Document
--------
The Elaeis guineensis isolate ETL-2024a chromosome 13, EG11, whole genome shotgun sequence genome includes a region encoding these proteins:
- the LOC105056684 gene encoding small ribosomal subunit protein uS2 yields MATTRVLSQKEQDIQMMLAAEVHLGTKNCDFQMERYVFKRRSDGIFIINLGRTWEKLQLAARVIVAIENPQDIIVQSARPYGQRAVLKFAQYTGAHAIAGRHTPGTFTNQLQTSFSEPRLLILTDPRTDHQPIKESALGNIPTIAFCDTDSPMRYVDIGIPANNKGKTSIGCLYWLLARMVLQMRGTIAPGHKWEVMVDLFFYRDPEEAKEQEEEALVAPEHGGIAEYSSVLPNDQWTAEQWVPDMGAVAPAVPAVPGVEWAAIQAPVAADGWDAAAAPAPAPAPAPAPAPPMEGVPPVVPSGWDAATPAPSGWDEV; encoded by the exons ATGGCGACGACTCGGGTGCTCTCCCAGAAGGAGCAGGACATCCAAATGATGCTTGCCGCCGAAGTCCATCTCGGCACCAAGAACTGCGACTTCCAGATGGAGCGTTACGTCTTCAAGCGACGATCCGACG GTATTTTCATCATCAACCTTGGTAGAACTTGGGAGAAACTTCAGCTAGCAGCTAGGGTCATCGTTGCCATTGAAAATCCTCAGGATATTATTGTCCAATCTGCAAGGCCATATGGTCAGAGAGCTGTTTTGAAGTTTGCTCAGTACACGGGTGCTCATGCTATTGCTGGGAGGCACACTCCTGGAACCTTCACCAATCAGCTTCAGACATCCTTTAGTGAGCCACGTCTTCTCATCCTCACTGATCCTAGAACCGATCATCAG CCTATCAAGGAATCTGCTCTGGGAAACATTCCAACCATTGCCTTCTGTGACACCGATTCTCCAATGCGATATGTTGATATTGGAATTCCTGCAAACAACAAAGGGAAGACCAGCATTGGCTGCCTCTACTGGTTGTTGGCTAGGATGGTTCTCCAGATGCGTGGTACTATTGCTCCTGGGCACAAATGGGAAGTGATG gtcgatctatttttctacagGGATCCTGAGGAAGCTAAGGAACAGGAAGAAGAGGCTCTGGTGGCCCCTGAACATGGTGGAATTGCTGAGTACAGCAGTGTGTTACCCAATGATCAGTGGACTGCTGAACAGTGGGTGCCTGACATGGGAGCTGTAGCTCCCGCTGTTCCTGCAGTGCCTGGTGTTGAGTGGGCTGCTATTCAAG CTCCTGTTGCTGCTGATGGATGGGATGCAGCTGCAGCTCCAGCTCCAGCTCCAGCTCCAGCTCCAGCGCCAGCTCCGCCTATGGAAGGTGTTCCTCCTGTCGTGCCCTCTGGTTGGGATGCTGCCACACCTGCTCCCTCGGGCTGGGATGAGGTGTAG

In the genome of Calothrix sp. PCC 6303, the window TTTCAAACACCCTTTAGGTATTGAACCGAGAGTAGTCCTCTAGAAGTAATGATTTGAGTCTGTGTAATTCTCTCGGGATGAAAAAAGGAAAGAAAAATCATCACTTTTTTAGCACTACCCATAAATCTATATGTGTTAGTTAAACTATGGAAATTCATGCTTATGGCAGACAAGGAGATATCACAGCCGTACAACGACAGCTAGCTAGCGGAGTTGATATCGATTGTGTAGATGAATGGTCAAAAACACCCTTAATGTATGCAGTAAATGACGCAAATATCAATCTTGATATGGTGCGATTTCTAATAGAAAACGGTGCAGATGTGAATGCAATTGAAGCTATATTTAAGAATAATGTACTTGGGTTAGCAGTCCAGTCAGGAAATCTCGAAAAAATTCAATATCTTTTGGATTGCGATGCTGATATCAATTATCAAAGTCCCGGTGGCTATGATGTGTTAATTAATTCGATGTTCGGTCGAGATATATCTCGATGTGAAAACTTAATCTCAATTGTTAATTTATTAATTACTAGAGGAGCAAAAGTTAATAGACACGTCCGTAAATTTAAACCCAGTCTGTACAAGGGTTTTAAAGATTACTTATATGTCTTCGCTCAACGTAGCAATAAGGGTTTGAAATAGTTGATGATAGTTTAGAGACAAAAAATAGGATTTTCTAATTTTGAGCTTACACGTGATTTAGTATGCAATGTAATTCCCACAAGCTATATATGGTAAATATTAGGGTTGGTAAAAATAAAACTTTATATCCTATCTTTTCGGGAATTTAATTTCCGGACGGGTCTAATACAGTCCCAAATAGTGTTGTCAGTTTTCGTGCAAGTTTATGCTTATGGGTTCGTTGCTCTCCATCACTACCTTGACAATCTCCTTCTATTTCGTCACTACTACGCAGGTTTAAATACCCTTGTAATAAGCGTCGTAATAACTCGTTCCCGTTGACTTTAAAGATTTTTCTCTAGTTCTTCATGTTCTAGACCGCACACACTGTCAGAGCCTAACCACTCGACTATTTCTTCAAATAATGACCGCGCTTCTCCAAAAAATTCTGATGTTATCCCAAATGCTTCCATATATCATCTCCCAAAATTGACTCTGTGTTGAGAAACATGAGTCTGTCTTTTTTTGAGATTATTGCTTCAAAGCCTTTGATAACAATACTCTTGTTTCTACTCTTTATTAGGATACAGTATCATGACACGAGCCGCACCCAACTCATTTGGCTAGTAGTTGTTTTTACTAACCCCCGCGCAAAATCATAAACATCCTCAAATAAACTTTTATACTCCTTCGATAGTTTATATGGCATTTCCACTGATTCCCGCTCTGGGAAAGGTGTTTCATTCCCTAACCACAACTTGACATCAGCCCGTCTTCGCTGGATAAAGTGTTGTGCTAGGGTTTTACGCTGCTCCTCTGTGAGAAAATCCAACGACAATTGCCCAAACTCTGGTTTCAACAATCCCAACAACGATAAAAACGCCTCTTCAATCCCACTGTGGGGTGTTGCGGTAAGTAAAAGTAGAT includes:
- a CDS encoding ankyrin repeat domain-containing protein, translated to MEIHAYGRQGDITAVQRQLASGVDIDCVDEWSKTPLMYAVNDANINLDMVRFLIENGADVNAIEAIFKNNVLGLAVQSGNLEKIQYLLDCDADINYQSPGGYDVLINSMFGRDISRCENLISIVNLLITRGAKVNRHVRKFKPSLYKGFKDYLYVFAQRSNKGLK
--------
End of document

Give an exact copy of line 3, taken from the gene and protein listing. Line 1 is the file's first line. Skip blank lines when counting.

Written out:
In the genome of Calothrix sp. PCC 6303, the window TTTCAAACACCCTTTAGGTATTGAACCGAGAGTAGTCCTCTAGAAGTAATGATTTGAGTCTGTGTAATTCTCTCGGGATGAAAAAAGGAAAGAAAAATCATCACTTTTTTAGCACTACCCATAAATCTATATGTGTTAGTTAAACTATGGAAATTCATGCTTATGGCAGACAAGGAGATATCACAGCCGTACAACGACAGCTAGCTAGCGGAGTTGATATCGATTGTGTAGATGAATGGTCAAAAACACCCTTAATGTATGCAGTAAATGACGCAAATATCAATCTTGATATGGTGCGATTTCTAATAGAAAACGGTGCAGATGTGAATGCAATTGAAGCTATATTTAAGAATAATGTACTTGGGTTAGCAGTCCAGTCAGGAAATCTCGAAAAAATTCAATATCTTTTGGATTGCGATGCTGATATCAATTATCAAAGTCCCGGTGGCTATGATGTGTTAATTAATTCGATGTTCGGTCGAGATATATCTCGATGTGAAAACTTAATCTCAATTGTTAATTTATTAATTACTAGAGGAGCAAAAGTTAATAGACACGTCCGTAAATTTAAACCCAGTCTGTACAAGGGTTTTAAAGATTACTTATATGTCTTCGCTCAACGTAGCAATAAGGGTTTGAAATAGTTGATGATAGTTTAGAGACAAAAAATAGGATTTTCTAATTTTGAGCTTACACGTGATTTAGTATGCAATGTAATTCCCACAAGCTATATATGGTAAATATTAGGGTTGGTAAAAATAAAACTTTATATCCTATCTTTTCGGGAATTTAATTTCCGGACGGGTCTAATACAGTCCCAAATAGTGTTGTCAGTTTTCGTGCAAGTTTATGCTTATGGGTTCGTTGCTCTCCATCACTACCTTGACAATCTCCTTCTATTTCGTCACTACTACGCAGGTTTAAATACCCTTGTAATAAGCGTCGTAATAACTCGTTCCCGTTGACTTTAAAGATTTTTCTCTAGTTCTTCATGTTCTAGACCGCACACACTGTCAGAGCCTAACCACTCGACTATTTCTTCAAATAATGACCGCGCTTCTCCAAAAAATTCTGATGTTATCCCAAATGCTTCCATATATCATCTCCCAAAATTGACTCTGTGTTGAGAAACATGAGTCTGTCTTTTTTTGAGATTATTGCTTCAAAGCCTTTGATAACAATACTCTTGTTTCTACTCTTTATTAGGATACAGTATCATGACACGAGCCGCACCCAACTCATTTGGCTAGTAGTTGTTTTTACTAACCCCCGCGCAAAATCATAAACATCCTCAAATAAACTTTTATACTCCTTCGATAGTTTATATGGCATTTCCACTGATTCCCGCTCTGGGAAAGGTGTTTCATTCCCTAACCACAACTTGACATCAGCCCGTCTTCGCTGGATAAAGTGTTGTGCTAGGGTTTTACGCTGCTCCTCTGTGAGAAAATCCAACGACAATTGCCCAAACTCTGGTTTCAACAATCCCAACAACGATAAAAACGCCTCTTCAATCCCACTGTGGGGTGTTGCGGTAAGTAAAAGTAGAT includes: